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  • Simon Hulbert

    Simon Hulbert

    From Jingdezhen: Simon Hulbert’s New Porcelain Collection

    Jingdezhen has been a centre of porcelain production for over 2000 years. Over the past decade Jingdezhen has been part of a vibrant ceramic renaissance, with local and international ceramic designers traveling to Jingdezhen to study, learn, research and collaborate with artisans and craftsmen and women in order to create new exciting work.

              

        Hand engraving into onglaze enamel        Production thrower using porcelain

    Established ceramic artist Caroline Cheng felt so inspired by the “Porcelain Capital” that she opened The Pottery Workshop in one of Jingdezhen’s ancient ceramic factories. A beautiful space designed and originally managed by UK potter Takeshi Yasuda that houses design studios, workshops and galleries.

    Simon Hulbert’s Porcelain Collection

    Simon’s Porcelain Collection was created during a recent residency at 'The Pottery Workshop' in Jingdezhen.           

                     

        

                   

       

    Simon was 'hooked' after his first visit and over the next few years made multiple trips to Jingdezhen and gradually developed a range of small porcelain pots, a complete contrast to his normal production of large scale terracotta he makes in Hay-on-Wye.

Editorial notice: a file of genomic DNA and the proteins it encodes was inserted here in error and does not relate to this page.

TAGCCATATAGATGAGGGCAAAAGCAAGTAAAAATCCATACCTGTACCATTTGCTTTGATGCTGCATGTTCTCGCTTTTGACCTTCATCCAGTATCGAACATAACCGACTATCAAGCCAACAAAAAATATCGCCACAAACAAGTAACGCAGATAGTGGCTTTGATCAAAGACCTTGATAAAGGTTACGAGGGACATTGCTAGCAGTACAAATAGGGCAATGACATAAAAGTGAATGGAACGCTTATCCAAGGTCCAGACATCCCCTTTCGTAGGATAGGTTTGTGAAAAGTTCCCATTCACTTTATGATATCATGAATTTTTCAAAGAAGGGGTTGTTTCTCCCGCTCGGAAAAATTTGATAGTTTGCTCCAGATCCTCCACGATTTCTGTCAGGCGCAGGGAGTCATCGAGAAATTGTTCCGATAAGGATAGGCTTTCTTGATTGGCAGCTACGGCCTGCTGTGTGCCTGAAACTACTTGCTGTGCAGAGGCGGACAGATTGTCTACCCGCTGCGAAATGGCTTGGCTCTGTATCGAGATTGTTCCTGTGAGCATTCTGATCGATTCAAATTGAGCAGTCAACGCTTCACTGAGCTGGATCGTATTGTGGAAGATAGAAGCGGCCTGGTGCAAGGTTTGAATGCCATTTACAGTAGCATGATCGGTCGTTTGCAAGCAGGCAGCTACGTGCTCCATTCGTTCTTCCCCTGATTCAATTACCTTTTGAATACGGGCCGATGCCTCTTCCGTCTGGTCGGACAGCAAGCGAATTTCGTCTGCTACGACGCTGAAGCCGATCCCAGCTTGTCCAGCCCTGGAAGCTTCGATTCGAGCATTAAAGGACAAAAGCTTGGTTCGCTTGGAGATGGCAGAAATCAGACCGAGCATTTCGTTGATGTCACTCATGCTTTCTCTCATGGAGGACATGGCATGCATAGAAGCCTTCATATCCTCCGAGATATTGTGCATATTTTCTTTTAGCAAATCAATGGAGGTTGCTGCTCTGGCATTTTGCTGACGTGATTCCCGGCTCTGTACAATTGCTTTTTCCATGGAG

Chinese porcelain has very beautiful and particular qualities which Simon enhanced with the use of glazes and graphic brush strokes that capture the energy of traditional Chinese calligraphy.

     


    The work he produced was in two styles. The soft super smooth and intense jade white porcelain with powerful sometimes abstract brush marks and the red stamps referencing the typical signatures found on Chinese art and calligraphy.
    With smooth minimal contours and a soft overall finish the work exudes a subtle, understated sense of intimacy and the tactile experience is intrinsic to appreciating the work.


     

     The second series used a different porcelain and the surfaces were decorated with impressed and raised stamps with appropriated Characters such as 'double happiness' or a simple Chinese star. The surfaces are deliberately undulating and show marks and 'throwing lines 'from the making process. 

    This is emphasised by the rich copper red glaze which in this case is unique to Jingdezhen.


    The series contains over 100 beautifully presented, functional pieces designed to be used and enjoyed as objects that enhance the rituals and ceremonies of everyday life. 

    Image Source: Brook Street Pottery